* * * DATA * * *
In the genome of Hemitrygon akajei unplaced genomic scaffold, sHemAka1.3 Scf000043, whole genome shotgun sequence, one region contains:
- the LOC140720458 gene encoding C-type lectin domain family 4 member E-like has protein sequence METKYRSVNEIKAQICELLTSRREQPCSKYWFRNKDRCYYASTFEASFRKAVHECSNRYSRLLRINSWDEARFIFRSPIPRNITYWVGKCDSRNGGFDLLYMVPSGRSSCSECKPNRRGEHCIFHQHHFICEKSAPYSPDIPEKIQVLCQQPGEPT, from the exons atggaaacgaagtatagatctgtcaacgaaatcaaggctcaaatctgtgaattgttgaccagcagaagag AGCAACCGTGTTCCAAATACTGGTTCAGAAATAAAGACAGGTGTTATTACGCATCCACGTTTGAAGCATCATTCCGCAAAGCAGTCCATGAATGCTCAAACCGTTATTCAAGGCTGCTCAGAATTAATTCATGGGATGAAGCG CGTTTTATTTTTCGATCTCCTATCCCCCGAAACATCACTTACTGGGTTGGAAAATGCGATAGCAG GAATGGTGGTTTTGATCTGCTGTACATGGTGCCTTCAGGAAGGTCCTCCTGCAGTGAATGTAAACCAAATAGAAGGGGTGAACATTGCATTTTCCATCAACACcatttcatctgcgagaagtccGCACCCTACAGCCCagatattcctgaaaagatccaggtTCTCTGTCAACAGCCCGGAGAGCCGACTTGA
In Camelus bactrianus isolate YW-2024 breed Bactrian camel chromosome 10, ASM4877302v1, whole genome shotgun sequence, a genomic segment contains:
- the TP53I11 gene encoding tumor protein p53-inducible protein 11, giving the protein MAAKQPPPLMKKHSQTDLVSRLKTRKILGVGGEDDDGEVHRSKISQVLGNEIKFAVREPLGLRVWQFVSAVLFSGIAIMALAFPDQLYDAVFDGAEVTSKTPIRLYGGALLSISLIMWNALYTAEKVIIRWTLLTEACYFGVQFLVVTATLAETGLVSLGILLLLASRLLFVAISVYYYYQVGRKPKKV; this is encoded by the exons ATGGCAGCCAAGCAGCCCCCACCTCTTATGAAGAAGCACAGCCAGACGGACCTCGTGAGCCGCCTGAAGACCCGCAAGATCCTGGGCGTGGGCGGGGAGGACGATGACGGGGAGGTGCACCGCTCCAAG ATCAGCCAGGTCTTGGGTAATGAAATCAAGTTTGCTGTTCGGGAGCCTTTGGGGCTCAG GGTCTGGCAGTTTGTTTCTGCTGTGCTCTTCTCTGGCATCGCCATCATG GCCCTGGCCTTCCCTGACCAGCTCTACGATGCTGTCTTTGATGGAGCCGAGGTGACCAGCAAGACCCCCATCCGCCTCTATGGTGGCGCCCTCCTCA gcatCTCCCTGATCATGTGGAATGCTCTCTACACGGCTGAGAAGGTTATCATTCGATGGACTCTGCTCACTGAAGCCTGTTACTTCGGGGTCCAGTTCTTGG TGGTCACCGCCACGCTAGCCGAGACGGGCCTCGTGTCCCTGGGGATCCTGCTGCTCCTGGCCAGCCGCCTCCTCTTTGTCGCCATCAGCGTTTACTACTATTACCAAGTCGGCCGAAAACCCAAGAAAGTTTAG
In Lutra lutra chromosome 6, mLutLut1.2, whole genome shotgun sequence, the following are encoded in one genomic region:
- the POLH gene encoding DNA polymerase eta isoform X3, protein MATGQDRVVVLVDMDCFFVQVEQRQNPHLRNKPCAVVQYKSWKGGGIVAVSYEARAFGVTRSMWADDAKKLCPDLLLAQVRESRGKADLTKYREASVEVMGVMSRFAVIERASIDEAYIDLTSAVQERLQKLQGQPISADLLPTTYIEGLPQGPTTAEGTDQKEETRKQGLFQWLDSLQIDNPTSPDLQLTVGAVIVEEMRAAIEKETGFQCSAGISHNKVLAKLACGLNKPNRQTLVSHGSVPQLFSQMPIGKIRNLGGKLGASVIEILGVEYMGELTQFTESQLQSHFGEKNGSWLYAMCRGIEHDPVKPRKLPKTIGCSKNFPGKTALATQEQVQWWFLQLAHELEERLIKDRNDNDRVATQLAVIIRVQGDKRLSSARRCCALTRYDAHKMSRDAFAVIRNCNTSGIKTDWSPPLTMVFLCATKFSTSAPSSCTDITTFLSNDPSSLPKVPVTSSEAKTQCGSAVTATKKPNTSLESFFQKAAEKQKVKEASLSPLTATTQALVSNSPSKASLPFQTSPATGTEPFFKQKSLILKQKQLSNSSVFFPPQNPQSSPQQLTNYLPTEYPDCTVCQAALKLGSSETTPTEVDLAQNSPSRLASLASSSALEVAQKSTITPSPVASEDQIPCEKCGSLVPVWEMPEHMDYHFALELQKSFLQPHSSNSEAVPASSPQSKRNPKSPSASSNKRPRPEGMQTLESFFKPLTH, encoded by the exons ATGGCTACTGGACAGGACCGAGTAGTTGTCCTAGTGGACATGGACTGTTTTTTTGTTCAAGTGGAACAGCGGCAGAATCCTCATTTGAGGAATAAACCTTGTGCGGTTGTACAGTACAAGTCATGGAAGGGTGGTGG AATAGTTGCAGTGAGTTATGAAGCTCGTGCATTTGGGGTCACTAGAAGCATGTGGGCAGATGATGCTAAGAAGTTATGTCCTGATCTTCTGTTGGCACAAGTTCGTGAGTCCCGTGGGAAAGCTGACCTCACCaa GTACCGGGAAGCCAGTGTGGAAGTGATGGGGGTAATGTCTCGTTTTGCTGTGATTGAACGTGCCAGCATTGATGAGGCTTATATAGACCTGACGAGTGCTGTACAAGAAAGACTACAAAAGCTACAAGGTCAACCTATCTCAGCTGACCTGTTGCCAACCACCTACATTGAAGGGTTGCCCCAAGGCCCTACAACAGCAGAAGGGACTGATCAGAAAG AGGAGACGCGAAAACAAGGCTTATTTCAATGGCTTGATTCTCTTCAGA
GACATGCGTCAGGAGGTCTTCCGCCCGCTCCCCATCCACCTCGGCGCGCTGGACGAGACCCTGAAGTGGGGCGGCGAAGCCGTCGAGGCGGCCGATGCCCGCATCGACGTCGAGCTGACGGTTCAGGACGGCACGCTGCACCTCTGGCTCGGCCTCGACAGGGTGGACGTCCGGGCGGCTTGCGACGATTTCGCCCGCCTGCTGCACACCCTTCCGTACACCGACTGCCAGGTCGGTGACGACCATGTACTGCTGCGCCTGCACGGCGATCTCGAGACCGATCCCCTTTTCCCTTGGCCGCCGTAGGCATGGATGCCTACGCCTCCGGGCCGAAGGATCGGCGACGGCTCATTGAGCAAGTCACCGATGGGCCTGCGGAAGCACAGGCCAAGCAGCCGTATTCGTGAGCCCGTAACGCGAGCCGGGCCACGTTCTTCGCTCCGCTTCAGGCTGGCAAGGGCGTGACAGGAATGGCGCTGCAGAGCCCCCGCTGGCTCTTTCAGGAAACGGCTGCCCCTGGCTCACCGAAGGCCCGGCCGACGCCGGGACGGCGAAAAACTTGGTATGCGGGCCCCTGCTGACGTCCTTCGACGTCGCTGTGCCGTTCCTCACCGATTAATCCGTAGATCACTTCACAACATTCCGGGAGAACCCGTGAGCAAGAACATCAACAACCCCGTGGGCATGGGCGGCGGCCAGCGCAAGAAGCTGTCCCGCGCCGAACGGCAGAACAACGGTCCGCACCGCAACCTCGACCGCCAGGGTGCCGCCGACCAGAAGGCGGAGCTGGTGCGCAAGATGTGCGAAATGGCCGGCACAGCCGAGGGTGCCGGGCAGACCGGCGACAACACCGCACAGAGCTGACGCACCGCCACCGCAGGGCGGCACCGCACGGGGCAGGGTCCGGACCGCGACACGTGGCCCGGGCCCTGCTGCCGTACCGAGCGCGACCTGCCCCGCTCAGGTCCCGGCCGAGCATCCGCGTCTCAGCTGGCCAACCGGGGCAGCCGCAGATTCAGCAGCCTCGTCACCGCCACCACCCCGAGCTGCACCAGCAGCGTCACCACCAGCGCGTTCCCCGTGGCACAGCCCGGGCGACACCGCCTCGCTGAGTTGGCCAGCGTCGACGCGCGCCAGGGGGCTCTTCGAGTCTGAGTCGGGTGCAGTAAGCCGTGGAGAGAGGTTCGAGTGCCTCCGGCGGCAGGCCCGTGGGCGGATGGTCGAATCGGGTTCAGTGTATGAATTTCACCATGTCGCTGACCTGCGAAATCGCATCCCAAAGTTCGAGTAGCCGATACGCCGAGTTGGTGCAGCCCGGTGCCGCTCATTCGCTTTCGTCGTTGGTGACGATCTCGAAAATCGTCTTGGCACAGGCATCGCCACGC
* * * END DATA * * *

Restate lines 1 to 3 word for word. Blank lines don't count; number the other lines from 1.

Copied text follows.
In the genome of Hemitrygon akajei unplaced genomic scaffold, sHemAka1.3 Scf000043, whole genome shotgun sequence, one region contains:
- the LOC140720458 gene encoding C-type lectin domain family 4 member E-like has protein sequence METKYRSVNEIKAQICELLTSRREQPCSKYWFRNKDRCYYASTFEASFRKAVHECSNRYSRLLRINSWDEARFIFRSPIPRNITYWVGKCDSRNGGFDLLYMVPSGRSSCSECKPNRRGEHCIFHQHHFICEKSAPYSPDIPEKIQVLCQQPGEPT, from the exons atggaaacgaagtatagatctgtcaacgaaatcaaggctcaaatctgtgaattgttgaccagcagaagag AGCAACCGTGTTCCAAATACTGGTTCAGAAATAAAGACAGGTGTTATTACGCATCCACGTTTGAAGCATCATTCCGCAAAGCAGTCCATGAATGCTCAAACCGTTATTCAAGGCTGCTCAGAATTAATTCATGGGATGAAGCG CGTTTTATTTTTCGATCTCCTATCCCCCGAAACATCACTTACTGGGTTGGAAAATGCGATAGCAG GAATGGTGGTTTTGATCTGCTGTACATGGTGCCTTCAGGAAGGTCCTCCTGCAGTGAATGTAAACCAAATAGAAGGGGTGAACATTGCATTTTCCATCAACACcatttcatctgcgagaagtccGCACCCTACAGCCCagatattcctgaaaagatccaggtTCTCTGTCAACAGCCCGGAGAGCCGACTTGA
In Camelus bactrianus isolate YW-2024 breed Bactrian camel chromosome 10, ASM4877302v1, whole genome shotgun sequence, a genomic segment contains: